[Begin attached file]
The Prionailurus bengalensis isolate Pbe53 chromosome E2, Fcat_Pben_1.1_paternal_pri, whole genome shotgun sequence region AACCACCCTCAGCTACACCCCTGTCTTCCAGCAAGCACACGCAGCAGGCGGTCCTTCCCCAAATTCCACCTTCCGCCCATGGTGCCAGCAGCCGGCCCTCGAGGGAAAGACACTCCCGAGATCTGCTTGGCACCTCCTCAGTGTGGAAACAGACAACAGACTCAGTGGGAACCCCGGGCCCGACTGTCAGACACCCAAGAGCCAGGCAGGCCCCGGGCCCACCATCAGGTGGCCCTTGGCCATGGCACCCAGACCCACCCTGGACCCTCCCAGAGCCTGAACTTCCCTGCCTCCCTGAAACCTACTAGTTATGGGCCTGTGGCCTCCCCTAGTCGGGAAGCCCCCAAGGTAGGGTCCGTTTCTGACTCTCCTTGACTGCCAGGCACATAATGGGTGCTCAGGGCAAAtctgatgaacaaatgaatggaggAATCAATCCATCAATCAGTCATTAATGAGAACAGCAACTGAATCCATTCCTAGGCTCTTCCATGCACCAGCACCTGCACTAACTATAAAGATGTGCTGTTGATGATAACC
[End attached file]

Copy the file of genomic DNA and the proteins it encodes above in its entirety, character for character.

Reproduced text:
The Prionailurus bengalensis isolate Pbe53 chromosome E2, Fcat_Pben_1.1_paternal_pri, whole genome shotgun sequence region AACCACCCTCAGCTACACCCCTGTCTTCCAGCAAGCACACGCAGCAGGCGGTCCTTCCCCAAATTCCACCTTCCGCCCATGGTGCCAGCAGCCGGCCCTCGAGGGAAAGACACTCCCGAGATCTGCTTGGCACCTCCTCAGTGTGGAAACAGACAACAGACTCAGTGGGAACCCCGGGCCCGACTGTCAGACACCCAAGAGCCAGGCAGGCCCCGGGCCCACCATCAGGTGGCCCTTGGCCATGGCACCCAGACCCACCCTGGACCCTCCCAGAGCCTGAACTTCCCTGCCTCCCTGAAACCTACTAGTTATGGGCCTGTGGCCTCCCCTAGTCGGGAAGCCCCCAAGGTAGGGTCCGTTTCTGACTCTCCTTGACTGCCAGGCACATAATGGGTGCTCAGGGCAAAtctgatgaacaaatgaatggaggAATCAATCCATCAATCAGTCATTAATGAGAACAGCAACTGAATCCATTCCTAGGCTCTTCCATGCACCAGCACCTGCACTAACTATAAAGATGTGCTGTTGATGATAACC